During the final stages of the thesis research when the thesis is nearing completion, the candidate makes arrangements for a suitable time and place for the Final Examination that is also administered by the candidate's doctoral committee. If the membership of the doctoral committee is modified for any reason, the modified committee membership must also satisfy the requirements stated above. The candidate must submit the proposed committee list and information about the time and place for the examination using the Final Exam Signup link on the My.ECE web portal at least three weeks prior to the date chosen for the Final Examination. At least one week prior to the Final Examination, the candidate submits the thesis to the members of the doctoral committee and deposits a copy in the Advising Office for review by all the faculty members.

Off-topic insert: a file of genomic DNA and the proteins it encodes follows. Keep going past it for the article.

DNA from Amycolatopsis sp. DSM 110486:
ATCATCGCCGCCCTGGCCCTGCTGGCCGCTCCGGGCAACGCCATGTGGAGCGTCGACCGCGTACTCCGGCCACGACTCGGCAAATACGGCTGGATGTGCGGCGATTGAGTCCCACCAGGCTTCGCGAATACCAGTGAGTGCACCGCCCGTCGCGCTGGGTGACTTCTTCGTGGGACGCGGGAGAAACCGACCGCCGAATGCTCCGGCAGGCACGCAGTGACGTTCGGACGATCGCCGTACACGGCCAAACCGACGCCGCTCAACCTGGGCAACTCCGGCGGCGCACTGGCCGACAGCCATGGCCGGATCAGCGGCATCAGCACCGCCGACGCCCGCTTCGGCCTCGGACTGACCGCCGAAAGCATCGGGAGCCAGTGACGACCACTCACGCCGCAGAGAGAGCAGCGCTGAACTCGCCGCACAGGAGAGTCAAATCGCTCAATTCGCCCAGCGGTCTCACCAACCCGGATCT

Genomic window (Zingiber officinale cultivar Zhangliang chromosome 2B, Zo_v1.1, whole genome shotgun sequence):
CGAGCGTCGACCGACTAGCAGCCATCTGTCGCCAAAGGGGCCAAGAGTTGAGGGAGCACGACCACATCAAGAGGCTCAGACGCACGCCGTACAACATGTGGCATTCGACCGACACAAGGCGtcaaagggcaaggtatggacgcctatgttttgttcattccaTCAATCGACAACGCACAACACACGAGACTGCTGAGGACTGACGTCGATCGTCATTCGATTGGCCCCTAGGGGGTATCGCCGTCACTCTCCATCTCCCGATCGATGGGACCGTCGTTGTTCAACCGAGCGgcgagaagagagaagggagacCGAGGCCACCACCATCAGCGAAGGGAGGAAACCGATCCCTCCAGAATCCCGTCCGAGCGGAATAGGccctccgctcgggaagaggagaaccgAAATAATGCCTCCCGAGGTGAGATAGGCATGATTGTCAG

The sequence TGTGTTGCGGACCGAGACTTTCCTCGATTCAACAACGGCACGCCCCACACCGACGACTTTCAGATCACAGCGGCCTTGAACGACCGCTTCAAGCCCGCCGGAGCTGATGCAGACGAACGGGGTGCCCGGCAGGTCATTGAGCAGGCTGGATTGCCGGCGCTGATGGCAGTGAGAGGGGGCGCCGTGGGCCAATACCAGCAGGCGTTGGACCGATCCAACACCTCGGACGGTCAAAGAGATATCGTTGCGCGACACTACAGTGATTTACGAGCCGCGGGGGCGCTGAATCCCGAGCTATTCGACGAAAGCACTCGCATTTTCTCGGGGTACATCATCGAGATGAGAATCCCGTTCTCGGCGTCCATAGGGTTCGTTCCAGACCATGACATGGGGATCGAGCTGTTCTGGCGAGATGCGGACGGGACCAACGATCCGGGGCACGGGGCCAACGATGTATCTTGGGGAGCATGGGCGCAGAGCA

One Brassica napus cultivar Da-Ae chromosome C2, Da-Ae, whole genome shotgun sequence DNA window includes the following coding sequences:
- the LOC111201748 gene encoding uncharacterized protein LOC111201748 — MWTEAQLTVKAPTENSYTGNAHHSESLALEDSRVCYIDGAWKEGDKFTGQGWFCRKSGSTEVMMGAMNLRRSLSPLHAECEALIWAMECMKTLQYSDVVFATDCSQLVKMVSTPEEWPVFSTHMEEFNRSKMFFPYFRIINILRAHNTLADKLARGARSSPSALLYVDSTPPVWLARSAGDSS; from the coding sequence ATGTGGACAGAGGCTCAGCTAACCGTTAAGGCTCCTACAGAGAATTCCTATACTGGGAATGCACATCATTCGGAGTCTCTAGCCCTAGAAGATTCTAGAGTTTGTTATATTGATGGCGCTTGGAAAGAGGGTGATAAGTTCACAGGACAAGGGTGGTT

The Final Examination

The Final Examination for the Ph.D. degree is a public oral examination administered by the candidate's doctoral committee. It must take place at least six months (but no later than five years) after the Preliminary Examination.

The examination begins with a presentation by the candidate outlining the problem chosen, the procedures and methods used, and the results obtained. The committee then questions the candidate regarding the thesis work. The candidate may be asked to clarify matters in the thesis and to defend various aspects of the work. Errors and ambiguities in the thesis may be brought to the candidate's attention. At the conclusion of the examination, the chairman of the committee announces one of five decisions:

  1. The candidate passed the Final Examination and the thesis is accepted as submitted. The Thesis/Dissertation Approval form is signed by all the members of the committee.